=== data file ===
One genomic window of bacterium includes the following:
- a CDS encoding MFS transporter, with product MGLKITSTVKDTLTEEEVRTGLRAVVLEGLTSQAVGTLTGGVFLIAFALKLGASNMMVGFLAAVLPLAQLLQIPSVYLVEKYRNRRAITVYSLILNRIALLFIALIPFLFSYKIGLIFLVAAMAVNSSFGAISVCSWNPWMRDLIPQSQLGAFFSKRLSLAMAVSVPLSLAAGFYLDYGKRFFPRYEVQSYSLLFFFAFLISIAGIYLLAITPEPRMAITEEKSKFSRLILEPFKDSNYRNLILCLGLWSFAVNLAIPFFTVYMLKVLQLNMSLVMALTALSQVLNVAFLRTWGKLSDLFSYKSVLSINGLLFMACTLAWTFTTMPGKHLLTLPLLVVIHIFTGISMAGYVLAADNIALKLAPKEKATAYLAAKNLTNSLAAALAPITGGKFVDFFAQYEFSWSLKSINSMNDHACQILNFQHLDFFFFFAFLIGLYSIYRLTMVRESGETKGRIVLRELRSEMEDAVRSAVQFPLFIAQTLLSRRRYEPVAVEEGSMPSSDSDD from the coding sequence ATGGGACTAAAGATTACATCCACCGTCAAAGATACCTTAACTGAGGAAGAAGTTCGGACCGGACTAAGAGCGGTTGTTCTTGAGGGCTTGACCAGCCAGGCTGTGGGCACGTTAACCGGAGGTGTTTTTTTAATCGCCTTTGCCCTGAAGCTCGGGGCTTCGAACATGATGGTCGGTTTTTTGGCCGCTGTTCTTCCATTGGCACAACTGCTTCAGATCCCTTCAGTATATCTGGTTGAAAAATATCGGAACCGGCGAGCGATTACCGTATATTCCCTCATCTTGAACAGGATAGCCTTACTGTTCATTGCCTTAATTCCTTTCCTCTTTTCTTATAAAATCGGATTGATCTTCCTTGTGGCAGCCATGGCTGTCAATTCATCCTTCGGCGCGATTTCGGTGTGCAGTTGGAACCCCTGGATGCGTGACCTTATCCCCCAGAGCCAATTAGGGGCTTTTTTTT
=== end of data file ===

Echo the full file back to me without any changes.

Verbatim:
One genomic window of bacterium includes the following:
- a CDS encoding MFS transporter, with product MGLKITSTVKDTLTEEEVRTGLRAVVLEGLTSQAVGTLTGGVFLIAFALKLGASNMMVGFLAAVLPLAQLLQIPSVYLVEKYRNRRAITVYSLILNRIALLFIALIPFLFSYKIGLIFLVAAMAVNSSFGAISVCSWNPWMRDLIPQSQLGAFFSKRLSLAMAVSVPLSLAAGFYLDYGKRFFPRYEVQSYSLLFFFAFLISIAGIYLLAITPEPRMAITEEKSKFSRLILEPFKDSNYRNLILCLGLWSFAVNLAIPFFTVYMLKVLQLNMSLVMALTALSQVLNVAFLRTWGKLSDLFSYKSVLSINGLLFMACTLAWTFTTMPGKHLLTLPLLVVIHIFTGISMAGYVLAADNIALKLAPKEKATAYLAAKNLTNSLAAALAPITGGKFVDFFAQYEFSWSLKSINSMNDHACQILNFQHLDFFFFFAFLIGLYSIYRLTMVRESGETKGRIVLRELRSEMEDAVRSAVQFPLFIAQTLLSRRRYEPVAVEEGSMPSSDSDD from the coding sequence ATGGGACTAAAGATTACATCCACCGTCAAAGATACCTTAACTGAGGAAGAAGTTCGGACCGGACTAAGAGCGGTTGTTCTTGAGGGCTTGACCAGCCAGGCTGTGGGCACGTTAACCGGAGGTGTTTTTTTAATCGCCTTTGCCCTGAAGCTCGGGGCTTCGAACATGATGGTCGGTTTTTTGGCCGCTGTTCTTCCATTGGCACAACTGCTTCAGATCCCTTCAGTATATCTGGTTGAAAAATATCGGAACCGGCGAGCGATTACCGTATATTCCCTCATCTTGAACAGGATAGCCTTACTGTTCATTGCCTTAATTCCTTTCCTCTTTTCTTATAAAATCGGATTGATCTTCCTTGTGGCAGCCATGGCTGTCAATTCATCCTTCGGCGCGATTTCGGTGTGCAGTTGGAACCCCTGGATGCGTGACCTTATCCCCCAGAGCCAATTAGGGGCTTTTTTTT